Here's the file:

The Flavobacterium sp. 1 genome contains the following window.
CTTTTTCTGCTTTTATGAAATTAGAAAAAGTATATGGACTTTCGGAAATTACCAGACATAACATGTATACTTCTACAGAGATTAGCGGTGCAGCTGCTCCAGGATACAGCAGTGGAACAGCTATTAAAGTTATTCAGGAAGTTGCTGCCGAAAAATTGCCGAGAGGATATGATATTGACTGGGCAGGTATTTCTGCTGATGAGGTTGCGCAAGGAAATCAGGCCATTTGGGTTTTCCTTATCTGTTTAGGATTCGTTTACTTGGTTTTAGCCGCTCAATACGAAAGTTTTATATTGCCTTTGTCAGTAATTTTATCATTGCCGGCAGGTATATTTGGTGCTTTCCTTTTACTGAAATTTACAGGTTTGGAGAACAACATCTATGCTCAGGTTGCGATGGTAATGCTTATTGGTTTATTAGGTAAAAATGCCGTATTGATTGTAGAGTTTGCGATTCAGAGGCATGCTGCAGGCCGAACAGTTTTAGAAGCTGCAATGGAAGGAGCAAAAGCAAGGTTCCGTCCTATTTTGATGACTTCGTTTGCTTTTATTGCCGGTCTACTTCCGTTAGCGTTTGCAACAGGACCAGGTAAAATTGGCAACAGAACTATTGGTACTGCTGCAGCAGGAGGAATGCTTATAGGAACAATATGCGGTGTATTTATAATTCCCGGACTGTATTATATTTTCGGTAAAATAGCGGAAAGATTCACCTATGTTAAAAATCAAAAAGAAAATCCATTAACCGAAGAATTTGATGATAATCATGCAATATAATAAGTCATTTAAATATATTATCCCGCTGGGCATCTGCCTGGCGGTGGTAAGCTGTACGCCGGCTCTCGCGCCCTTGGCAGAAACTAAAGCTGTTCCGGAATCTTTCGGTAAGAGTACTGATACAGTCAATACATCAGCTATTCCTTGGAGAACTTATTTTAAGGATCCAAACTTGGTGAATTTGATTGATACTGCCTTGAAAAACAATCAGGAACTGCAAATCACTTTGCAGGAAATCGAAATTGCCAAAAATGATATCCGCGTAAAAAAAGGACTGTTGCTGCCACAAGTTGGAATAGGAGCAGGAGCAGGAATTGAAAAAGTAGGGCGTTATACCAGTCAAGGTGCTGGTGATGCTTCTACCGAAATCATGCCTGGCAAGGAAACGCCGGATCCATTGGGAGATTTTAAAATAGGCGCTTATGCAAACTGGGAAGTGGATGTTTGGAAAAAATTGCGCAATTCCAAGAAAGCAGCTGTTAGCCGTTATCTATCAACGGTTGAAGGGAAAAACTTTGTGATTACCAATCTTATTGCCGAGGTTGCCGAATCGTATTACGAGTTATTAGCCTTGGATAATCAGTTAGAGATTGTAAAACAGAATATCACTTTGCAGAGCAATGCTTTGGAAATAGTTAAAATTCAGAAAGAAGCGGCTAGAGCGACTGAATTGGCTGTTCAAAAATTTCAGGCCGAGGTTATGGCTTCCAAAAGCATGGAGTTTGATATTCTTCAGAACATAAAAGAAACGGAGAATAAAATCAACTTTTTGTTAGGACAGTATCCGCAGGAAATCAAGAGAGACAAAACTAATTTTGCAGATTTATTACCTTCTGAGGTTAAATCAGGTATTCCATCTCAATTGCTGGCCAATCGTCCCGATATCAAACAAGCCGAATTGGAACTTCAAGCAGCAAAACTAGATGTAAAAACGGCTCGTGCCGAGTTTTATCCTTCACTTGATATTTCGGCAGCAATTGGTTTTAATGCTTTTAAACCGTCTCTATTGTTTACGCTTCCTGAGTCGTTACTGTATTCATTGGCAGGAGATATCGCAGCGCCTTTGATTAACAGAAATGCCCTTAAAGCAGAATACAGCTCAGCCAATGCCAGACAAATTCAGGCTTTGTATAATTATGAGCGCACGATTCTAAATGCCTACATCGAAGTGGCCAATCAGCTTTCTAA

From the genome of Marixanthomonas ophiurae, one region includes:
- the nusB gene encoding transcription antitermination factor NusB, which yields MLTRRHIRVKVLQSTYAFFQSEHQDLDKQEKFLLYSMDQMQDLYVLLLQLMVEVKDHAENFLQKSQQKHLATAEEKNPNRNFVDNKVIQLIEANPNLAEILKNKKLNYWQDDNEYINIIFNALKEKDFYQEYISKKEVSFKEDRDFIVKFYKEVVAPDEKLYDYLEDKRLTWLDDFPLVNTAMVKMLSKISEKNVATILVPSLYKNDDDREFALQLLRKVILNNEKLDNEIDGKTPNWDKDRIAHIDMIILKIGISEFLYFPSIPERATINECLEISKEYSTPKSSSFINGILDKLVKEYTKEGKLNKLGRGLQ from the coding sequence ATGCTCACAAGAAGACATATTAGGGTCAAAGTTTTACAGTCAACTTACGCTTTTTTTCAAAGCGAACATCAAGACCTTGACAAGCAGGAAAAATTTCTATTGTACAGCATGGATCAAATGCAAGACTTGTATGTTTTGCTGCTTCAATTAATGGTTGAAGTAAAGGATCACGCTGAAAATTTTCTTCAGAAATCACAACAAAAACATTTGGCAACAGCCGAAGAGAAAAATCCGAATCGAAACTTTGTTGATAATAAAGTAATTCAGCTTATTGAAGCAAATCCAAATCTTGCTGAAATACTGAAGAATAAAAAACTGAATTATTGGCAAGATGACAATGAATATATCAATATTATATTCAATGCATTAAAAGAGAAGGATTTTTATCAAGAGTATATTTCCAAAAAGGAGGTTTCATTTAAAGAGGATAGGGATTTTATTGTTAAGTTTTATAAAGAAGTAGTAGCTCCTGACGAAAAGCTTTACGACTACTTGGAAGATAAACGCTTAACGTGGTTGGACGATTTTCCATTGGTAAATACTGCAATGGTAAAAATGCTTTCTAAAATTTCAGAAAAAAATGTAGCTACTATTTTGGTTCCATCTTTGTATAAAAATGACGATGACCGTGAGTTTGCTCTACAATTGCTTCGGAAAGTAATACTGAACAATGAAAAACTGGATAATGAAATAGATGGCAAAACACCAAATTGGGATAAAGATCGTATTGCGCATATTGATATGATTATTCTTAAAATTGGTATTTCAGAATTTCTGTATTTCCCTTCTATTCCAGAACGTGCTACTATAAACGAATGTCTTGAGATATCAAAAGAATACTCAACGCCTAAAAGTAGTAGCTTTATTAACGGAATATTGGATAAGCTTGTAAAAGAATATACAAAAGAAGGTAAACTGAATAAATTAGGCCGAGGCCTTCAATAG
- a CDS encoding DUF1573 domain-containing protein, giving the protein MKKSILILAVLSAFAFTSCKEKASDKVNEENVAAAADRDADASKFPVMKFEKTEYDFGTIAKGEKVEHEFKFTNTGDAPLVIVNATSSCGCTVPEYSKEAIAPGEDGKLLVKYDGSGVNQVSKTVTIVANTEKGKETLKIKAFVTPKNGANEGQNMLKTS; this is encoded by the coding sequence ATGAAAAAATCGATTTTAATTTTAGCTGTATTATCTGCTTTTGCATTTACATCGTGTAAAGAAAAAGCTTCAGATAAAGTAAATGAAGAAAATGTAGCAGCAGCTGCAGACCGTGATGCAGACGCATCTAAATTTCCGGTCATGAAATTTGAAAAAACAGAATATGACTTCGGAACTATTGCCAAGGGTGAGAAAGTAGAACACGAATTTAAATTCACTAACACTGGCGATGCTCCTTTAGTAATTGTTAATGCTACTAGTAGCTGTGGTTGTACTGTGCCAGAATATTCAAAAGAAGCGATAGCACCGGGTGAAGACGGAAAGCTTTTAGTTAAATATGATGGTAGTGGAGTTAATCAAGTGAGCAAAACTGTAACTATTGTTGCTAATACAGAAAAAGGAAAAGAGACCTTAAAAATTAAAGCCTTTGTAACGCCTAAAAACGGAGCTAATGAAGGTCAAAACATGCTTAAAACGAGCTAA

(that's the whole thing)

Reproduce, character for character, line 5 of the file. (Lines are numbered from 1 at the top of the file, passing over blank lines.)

- a CDS encoding DUF1573 domain-containing protein, giving the protein MKKSILILAVLSAFAFTSCKEKASDKVNEENVAAAADRDADASKFPVMKFEKTEYDFGTIAKGEKVEHEFKFTNTGDAPLVIVNATSSCGCTVPEYSKEAIAPGEDGKLLVKYDGSGVNQVSKTVTIVANTEKGKETLKIKAFVTPKNGANEGQNMLKTS; this is encoded by the coding sequence ATGAAAAAATCGATTTTAATTTTAGCTGTATTATCTGCTTTTGCATTTACATCGTGTAAAGAAAAAGCTTCAGATAAAGTAAATGAAGAAAATGTAGCAGCAGCTGCAGACCGTGATGCAGACGCATCTAAATTTCCGGTCATGAAATTTGAAAAAACAGAATATGACTTCGGAACTATTGCCAAGGGTGAGAAAGTAGAACACGAATTTAAATTCACTAACACTGGCGATGCTCCTTTAGTAATTGTTAATGCTACTAGTAGCTGTGGTTGTACTGTGCCAGAATATTCAAAAGAAGCGATAGCACCGGGTGAAGACGGAAAGCTTTTAGTTAAATATGATGGTAGTGGAGTTAATCAAGTGAGCAAAACTGTAACTATTGTTGCTAATACAGAAAAAGGAAAAGAGACCTTAAAAATTAAAGCCTTTGTAACGCCTAAAAACGGAGCTAATGAAGGTCAAAACATGCTTAAAACGAGCTAA